Marea was an important port and trading center in northern Egypt in ancient times. Until now, archaeologists have focused on the study of individual single buildings on the site. In 2017, work began on a comprehensive identification of the urban grid, consisting of the buildings, streets, and the port. The results of the study, recently published in Antiquity, indicate that modular construction in Byzantine Marea was part of a larger urban program, one of the few at the end of Antiquity.
There are many myths surrounding metalworking technologies from the time of the ancient Egyptian pyramid builders. The most common are that no tools have been preserved for research and that ancient Egyptians were only familiar with pure copper. Neither is correct, however: a recent study by Czech researchers, published in the renowned international Journal of Archaeological Science: Reports, enriched our knowledge of Old Kingdom metalworking technology based on archaeological material originating from Giza.
A Facebook post published on the 16th of July described an unusual find in Biłgoraj county in eastern Poland. In the 2nd half of 2020, a very fragmented and destroyed pottery vessel, found in the attic, was delivered to the Biłgoraj Region Museum. After the initial analysis, this pottery artifact was identified as the product of the Peruvian Chimú culture, a strange find indeed. The vessel has a characteristic incised and anthropomorphic decoration as well as an iconic form of the stirrup spout bottle. The dark color of the surface is the result of low oxygen reduction atmosphere in which the pot has been fired.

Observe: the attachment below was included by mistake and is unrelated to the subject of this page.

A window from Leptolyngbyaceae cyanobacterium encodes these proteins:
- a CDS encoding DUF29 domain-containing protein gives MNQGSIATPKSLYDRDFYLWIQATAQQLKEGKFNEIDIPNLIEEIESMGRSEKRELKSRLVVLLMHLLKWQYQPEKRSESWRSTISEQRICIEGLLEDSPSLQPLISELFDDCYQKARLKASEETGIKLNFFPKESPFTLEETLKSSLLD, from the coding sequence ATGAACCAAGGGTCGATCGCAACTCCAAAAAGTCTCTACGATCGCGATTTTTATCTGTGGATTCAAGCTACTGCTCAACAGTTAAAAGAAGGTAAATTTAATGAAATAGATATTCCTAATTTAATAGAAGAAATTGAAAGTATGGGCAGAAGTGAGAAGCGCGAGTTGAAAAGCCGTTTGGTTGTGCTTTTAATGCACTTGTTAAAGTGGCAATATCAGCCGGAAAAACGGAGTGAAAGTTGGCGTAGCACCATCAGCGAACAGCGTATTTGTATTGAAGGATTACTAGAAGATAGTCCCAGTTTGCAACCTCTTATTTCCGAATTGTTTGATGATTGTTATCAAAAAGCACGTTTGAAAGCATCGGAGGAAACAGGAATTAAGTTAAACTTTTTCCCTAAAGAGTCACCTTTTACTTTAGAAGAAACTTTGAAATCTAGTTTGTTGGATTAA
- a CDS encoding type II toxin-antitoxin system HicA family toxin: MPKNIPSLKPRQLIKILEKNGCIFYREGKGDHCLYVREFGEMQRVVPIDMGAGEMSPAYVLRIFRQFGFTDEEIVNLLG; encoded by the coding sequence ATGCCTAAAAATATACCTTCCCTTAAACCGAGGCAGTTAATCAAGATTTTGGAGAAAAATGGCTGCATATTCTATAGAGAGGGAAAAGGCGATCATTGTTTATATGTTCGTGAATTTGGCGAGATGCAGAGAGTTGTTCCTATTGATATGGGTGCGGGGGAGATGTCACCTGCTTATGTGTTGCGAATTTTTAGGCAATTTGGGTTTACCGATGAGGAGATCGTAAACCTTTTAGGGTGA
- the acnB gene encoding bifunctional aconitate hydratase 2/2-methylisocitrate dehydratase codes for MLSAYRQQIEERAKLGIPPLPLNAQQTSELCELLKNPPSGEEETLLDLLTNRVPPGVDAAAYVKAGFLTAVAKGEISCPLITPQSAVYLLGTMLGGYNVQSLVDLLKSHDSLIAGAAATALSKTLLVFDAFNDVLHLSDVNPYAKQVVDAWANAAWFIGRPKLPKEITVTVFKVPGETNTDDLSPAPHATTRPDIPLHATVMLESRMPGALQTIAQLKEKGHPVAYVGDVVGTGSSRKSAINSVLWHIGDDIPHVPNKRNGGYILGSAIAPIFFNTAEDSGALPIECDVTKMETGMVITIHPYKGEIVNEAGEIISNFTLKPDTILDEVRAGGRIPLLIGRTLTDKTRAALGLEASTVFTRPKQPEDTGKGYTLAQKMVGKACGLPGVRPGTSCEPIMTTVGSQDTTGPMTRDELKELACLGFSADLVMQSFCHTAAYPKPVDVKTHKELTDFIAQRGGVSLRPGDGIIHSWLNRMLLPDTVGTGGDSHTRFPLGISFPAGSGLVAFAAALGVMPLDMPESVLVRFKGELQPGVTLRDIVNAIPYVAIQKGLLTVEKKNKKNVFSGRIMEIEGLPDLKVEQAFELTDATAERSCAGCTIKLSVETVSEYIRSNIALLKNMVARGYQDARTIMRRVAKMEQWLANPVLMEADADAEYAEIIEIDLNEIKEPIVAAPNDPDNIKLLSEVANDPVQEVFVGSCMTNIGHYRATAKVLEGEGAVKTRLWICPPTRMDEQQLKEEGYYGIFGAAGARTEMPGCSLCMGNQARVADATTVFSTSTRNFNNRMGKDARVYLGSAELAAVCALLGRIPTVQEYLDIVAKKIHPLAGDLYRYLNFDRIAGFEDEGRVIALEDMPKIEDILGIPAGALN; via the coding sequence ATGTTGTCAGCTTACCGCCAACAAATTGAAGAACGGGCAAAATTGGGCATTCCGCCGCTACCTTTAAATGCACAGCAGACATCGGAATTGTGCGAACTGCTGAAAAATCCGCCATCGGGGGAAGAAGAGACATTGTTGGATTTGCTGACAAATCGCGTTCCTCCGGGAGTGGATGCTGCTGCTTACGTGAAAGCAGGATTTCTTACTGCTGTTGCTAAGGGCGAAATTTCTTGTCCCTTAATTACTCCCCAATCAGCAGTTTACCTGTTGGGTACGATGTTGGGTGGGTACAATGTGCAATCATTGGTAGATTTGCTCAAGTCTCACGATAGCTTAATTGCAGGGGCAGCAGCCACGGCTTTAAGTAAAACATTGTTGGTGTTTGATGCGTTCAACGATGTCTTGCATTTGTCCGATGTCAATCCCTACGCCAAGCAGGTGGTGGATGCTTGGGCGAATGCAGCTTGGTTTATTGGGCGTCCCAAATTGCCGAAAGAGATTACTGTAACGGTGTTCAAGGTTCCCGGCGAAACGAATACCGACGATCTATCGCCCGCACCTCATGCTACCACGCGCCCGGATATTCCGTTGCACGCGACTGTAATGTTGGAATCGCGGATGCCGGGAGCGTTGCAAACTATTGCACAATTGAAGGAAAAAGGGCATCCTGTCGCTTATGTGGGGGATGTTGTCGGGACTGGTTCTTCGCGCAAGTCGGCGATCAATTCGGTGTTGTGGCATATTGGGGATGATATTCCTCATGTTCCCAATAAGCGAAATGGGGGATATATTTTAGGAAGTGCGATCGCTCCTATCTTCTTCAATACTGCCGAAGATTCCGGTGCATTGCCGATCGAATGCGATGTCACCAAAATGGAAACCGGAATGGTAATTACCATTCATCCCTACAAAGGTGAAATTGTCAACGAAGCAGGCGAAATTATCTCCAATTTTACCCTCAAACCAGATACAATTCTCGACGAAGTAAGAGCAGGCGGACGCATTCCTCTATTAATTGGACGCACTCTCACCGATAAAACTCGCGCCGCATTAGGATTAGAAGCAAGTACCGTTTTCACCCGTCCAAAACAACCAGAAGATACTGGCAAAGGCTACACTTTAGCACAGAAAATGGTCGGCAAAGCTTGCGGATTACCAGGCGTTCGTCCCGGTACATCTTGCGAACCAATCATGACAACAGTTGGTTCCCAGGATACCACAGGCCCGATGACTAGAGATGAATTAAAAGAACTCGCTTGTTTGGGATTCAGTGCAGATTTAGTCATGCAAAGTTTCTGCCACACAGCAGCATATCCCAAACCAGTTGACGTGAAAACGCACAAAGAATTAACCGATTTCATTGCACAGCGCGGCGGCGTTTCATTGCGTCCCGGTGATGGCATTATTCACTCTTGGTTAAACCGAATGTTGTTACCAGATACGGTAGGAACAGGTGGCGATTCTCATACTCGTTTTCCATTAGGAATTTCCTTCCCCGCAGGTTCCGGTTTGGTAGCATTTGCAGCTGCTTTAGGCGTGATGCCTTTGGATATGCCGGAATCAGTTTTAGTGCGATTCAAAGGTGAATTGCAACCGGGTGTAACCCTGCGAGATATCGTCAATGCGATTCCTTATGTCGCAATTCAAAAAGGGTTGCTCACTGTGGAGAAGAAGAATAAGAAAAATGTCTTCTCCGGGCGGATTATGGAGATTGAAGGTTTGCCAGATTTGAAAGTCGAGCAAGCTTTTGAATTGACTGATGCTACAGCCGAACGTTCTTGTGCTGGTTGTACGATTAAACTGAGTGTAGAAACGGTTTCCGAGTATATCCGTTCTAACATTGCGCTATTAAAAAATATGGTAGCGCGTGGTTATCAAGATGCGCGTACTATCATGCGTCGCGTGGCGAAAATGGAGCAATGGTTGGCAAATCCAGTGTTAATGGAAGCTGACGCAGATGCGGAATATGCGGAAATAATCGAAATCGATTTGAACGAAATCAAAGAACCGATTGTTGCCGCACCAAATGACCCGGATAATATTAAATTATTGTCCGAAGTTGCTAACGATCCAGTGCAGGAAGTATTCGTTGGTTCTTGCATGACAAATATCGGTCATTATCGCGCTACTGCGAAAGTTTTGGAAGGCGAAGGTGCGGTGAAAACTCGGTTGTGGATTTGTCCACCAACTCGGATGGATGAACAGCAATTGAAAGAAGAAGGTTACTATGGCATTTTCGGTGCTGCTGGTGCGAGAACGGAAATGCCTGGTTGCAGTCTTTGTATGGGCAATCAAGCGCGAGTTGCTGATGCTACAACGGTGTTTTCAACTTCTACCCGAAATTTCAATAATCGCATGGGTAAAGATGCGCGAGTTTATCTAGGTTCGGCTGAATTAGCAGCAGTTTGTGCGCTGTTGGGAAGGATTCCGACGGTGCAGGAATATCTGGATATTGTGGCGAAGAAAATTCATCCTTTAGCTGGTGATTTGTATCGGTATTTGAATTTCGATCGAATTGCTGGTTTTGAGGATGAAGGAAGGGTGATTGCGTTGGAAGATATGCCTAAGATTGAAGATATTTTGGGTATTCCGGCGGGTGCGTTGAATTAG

Archaeologists from the University of Warsaw have commenced archaeological excavations at a pre-Hispanic site in El Salvador. Apart from a few mentions in the literature and sporadic, mostly informal, visits by local and foreign archaeologists, the site of San Isidro remained hitherto uninvestigated.
Kings of Mari controlled an important trade route in the valley of the Euphrates River in the 3rd and early 2nd millennium BCE. Although their country was situated in an area with unfavourable conditions for agriculture, the economy of the kingdom of Mari could support a big population. The key to understanding this paradox is animal dung.
The kingdom of Mariwas the most powerful country of north Mesopotamia in the 3rd and early 2nd millennium BC. Its power is reflected both by the size of its capital (modern archaeological site of Tell Hariri), which occupied an area of more than 60 hectares – more than Cracow in the 13th century – and by the fact that six of its rulers were included in the Sumerian King List, that is a record of the dynasties that were regarded as those holding superior power in Sumer. The dynasty from Mari was the only dynasty from north Mesopotamia on this list.
The fifth edition of the “Poles in the Near East” conference begins tomorrow. During the meeting, over 50 researchers will talk about the results of archaeological and conservation work in the area from the eastern Mediterranean, including Cyprus, through the Levant, Asia Minor, Mesopotamia, Iran, the Arabian Peninsula, to the Caucasus and Central Asia.
In Supraśl, on the Polish-Belarusian border, unique objects of Bell Beaker communities were discovered. They might have been linked to distant regions of the Atlantic coast and the British Isles. Is it possible that the artefacts would be the traces of the Eneolithic travelers, who like Marco Polo, travelled thousands of miles in search of new, valuable and exotic raw materials and objects?
Archaeologists working in Old Dongola (Sudan) found the remains of what may be the largest church known from medieval Nubia. Newly discovered cathedral could have been the seat of an archbishop governing the church hierarchy over a 1000 km-long stretch along the Nile, between the 1st and 5th cataracts. The archbishop of Dongola oversaw the bishop of Faras, whose cathedral with its famous wall paintings was discovered by Prof. Kazimierz Michałowski 60 years ago.